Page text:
Moshe Ladanga

Ira Greenberg’s Negative to Positive: Adaptation for Video

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I’ve been studying several programs for video feeds, such as Golan Levin’s FrameDifferencing, JMMyron’s library, etc. They are basic (supposedly, but to me it looked daunting enough just to read) programs that do simple things: detect motion, detect and isolate brightest points in the frame, detect and draw around illuminated figures- all of these for capturing particular kinds of data from video that can trigger programs to do something.

But what I wanted for my side of the installation was something subtle, and I wanted to interfere in how the computer captures the image, not necessarily using the pictorial data as just data. For me an image is more than just an image, and maybe I wouldn’t need to go about this whole interactive thing through a roundabout way. I wanted to learn how the computer reads video data, and in the processing books, almost all of the video capture programs dealt with operations at the level of pixel arrays. Since video is such a rich data stream, programmers deal with video data intrinsically, meaning working at the level of the bits to facilitate fast calculations for real-time rendering of video.

What I did to adapt Greenberg’s original code was to toy a bit with the inversion factor; it was really just changing it a bit, trying to see how the code reacts to video feed.

*Copy the code into a Processing sketch, make sure you have a webcam or video cam connected, and run it to see how it really is- and apologies, my code I think is still messy.

**Please click on the images to see them in full

import processing.video.*;

Capture video;

void setup() {
size(640, 480);
video = new Capture(this, 640, 480, 30);
}

void draw() {
if (video.available()) {
video.read();
image(video, 0, 0, 640,480);
loadPixels();

float invertFactor = 255.0;
for (int i=0; i<pixels.length; i++){
float r= abs(red(pixels[i])-invertFactor);
float g= abs(green(pixels[i])-invertFactor);
float b= abs(blue(pixels[i])-invertFactor);
float a= abs(alpha(pixels[i])-invertFactor);
pixels[i]=color(r,g,b);
if(i>0 && i% width==0){
float wave = b+r+g+a;
invertFactor-=(255.0/wave);
}

}
}
updatePixels();
}

Negative to Positive with Ghosting 01:

There are two main differences in this code from the previous one. I discovered the alpha factor can be integrated in how the video feed is displayed. Since the computer reads color values as A, R, G, and B, the translucency of each color can be factored in into the array, hence producing a ghosting effect.

The second point of difference is the modulus operator that I added to the invertFactor which breaks down the its value to finer increments, which I think produced the pale palette of the image (but honestly I’m not so sure, maybe it’s the one responsible for the ghosting).


import processing.video.*;

Capture video;

void setup() {
size(640, 480); // Change size to 320 x 240 if too slow at 640 x 480
// Uses the default video input, see the reference if this causes an error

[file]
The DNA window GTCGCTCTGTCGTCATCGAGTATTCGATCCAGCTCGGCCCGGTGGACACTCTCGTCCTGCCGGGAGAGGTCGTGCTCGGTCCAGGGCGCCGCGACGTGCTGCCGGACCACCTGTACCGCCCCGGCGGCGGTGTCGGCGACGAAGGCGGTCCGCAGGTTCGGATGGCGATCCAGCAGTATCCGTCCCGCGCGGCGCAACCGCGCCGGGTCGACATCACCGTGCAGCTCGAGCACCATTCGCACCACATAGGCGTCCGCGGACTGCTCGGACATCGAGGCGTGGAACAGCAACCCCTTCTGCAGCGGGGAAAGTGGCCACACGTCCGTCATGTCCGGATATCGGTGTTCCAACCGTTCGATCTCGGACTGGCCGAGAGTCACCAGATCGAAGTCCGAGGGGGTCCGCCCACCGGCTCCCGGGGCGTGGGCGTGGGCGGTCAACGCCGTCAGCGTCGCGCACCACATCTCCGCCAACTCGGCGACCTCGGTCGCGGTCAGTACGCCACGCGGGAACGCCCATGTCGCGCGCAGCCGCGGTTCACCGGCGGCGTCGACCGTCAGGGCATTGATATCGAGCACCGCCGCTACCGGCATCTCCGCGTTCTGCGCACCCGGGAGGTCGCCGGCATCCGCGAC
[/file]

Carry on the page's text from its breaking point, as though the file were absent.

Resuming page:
video = new Capture(this, 640, 480, 30);
}

void draw() {
if (video.available()) {
video.read();
image(video, 0, 0, 640,480);
loadPixels();

float invertFactor = 255.0;
for (int i=0; i<pixels.length; i++){
float r= abs(red(pixels[i])-invertFactor);
float g= abs(green(pixels[i])-invertFactor);
float b= abs(blue(pixels[i])-invertFactor);
float a= abs(alpha(pixels[i])-invertFactor);
pixels[i]=color(r,g,b,a);
if(i>0 && i% width==0){
float wave = r+b+g+a;
invertFactor-=(255.0/width%wave);
}
}
}
updatePixels();
}

Negative to Positive with Ghosting 05:

This experiment captured the aesthetic that I wanted for the video feed; the image is at the point of erasure, and coupled with the ghosting, the image becomes more of a trace, rather than a direct representation of what the camera captures.

I simplified the wave value that affects the invertFactor by multiplying it with the sine of the pixel sum, and I made the pixel sum monochrome by only having one value plus the alpha value.

import processing.video.*;

Capture video;

void setup() {
size(640, 480); // Change size to 320 x 240 if too slow at 640 x 480
// Uses the default video input, see the reference if this causes an error
video = new Capture(this, 640, 480, 30);
}

void draw() {
if (video.available()) {
video.read();
image(video, 0, 0, 640,480);
loadPixels();
float invertFactor = 255.0;
for (int i=0; i<pixels.length; i++){
float redsum= abs(red(pixels[i]));
float bluesum= abs(blue(pixels[i]));
float greensum= abs(green(pixels[i]));
float r= abs(red(pixels[i])-invertFactor);
float g= abs(green(pixels[i])-invertFactor);
float b= abs(blue(pixels[i])-invertFactor);
float a= abs(alpha(pixels[i])-invertFactor);
r=redsum;
b=bluesum;
g=greensum;
//pixels[i]=color(r,g,b,a);
pixels[i]=color(redsum*r,a);
if (i>0 && i% width==0) {

float wave =sin(pixels[i]);
invertFactor-=(255.0/width*wave);
//invertFactor-=255/width;
// pixels[i]=color(r,g,b,a);
}
}
}
updatePixels();

}

– Learning how to read arrays almost made me snap, but it was a necessary step in understanding how pixel arrays work in capturing and displaying video in the Processing Environment. What I got excited about was the effect of the slight manipulation of code on the way the moving image is displayed.

The last experiment, the one in black&white, gave me confidence in pushing it further. The black&white image looks more like a photograph rather than a video image, and there is this resulting tension between the experience of seeing yourself move in what looks like a photograph.

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Written by mosheladanga

May 29, 2008 at 7:59 PM

Posted in Reflections

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